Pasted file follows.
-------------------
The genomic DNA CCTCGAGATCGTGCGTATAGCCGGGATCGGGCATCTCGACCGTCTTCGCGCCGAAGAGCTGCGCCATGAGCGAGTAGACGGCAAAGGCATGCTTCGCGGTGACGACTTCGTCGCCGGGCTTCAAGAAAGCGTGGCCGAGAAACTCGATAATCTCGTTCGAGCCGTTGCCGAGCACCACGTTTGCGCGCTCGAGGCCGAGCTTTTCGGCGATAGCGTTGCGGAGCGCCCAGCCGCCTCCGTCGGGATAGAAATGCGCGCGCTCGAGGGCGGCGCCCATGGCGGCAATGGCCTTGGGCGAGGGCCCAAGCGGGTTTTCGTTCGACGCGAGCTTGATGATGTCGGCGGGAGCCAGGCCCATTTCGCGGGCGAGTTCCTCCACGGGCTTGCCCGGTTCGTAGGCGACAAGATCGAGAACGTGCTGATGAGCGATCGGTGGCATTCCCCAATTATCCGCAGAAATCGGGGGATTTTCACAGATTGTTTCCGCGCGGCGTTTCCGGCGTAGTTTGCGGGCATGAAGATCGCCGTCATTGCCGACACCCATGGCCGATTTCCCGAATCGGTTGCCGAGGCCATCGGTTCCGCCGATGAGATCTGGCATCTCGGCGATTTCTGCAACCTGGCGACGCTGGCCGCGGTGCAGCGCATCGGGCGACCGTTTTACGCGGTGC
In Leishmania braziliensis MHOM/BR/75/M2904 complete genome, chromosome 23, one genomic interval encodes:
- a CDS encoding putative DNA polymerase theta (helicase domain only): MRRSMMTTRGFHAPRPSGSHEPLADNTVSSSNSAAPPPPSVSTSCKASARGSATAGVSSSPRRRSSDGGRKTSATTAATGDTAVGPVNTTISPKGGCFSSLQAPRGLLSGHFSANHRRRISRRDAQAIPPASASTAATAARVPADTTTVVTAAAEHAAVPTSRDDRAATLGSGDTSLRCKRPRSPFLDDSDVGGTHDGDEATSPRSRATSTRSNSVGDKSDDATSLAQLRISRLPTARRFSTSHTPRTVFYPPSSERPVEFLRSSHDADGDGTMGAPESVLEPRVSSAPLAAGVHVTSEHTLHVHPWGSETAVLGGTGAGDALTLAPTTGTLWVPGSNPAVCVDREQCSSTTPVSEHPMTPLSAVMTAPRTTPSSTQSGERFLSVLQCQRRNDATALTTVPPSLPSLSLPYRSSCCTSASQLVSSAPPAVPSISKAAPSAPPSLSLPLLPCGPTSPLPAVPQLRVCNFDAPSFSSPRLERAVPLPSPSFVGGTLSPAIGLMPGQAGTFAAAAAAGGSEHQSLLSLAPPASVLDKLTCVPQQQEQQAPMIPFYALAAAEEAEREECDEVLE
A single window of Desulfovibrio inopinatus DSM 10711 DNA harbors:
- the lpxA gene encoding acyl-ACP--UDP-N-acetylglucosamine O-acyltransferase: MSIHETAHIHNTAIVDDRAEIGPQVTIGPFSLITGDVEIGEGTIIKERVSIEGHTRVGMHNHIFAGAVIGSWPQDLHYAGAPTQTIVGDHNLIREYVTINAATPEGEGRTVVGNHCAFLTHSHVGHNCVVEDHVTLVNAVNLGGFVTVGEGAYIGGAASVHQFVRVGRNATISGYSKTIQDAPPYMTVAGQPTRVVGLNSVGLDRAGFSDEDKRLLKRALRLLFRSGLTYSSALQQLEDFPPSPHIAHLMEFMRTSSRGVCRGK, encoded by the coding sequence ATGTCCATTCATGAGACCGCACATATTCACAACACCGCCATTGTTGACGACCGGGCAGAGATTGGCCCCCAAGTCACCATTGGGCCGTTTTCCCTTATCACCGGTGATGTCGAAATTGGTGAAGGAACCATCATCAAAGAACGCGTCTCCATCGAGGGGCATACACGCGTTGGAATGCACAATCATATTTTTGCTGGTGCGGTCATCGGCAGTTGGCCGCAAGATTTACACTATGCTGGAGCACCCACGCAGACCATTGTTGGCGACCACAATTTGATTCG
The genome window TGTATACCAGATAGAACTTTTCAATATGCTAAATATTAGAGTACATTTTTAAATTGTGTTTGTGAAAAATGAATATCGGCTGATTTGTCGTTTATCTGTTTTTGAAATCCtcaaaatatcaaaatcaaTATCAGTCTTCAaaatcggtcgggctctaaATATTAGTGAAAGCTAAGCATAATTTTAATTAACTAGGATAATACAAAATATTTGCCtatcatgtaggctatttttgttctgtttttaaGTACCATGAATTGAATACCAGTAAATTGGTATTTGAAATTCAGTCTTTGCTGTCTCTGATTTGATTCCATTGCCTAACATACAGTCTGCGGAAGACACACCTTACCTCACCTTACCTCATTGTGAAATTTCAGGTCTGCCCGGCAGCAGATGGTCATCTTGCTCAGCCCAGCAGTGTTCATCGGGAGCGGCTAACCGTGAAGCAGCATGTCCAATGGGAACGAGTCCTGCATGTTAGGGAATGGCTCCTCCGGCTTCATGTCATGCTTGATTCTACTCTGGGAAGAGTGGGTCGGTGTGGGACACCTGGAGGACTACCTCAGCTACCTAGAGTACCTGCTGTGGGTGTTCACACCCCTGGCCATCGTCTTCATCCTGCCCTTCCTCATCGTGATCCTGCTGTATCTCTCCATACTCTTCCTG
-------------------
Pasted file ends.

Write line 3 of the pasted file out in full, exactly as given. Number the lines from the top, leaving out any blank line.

- a CDS encoding putative DNA polymerase theta (helicase domain only): MRRSMMTTRGFHAPRPSGSHEPLADNTVSSSNSAAPPPPSVSTSCKASARGSATAGVSSSPRRRSSDGGRKTSATTAATGDTAVGPVNTTISPKGGCFSSLQAPRGLLSGHFSANHRRRISRRDAQAIPPASASTAATAARVPADTTTVVTAAAEHAAVPTSRDDRAATLGSGDTSLRCKRPRSPFLDDSDVGGTHDGDEATSPRSRATSTRSNSVGDKSDDATSLAQLRISRLPTARRFSTSHTPRTVFYPPSSERPVEFLRSSHDADGDGTMGAPESVLEPRVSSAPLAAGVHVTSEHTLHVHPWGSETAVLGGTGAGDALTLAPTTGTLWVPGSNPAVCVDREQCSSTTPVSEHPMTPLSAVMTAPRTTPSSTQSGERFLSVLQCQRRNDATALTTVPPSLPSLSLPYRSSCCTSASQLVSSAPPAVPSISKAAPSAPPSLSLPLLPCGPTSPLPAVPQLRVCNFDAPSFSSPRLERAVPLPSPSFVGGTLSPAIGLMPGQAGTFAAAAAAGGSEHQSLLSLAPPASVLDKLTCVPQQQEQQAPMIPFYALAAAEEAEREECDEVLE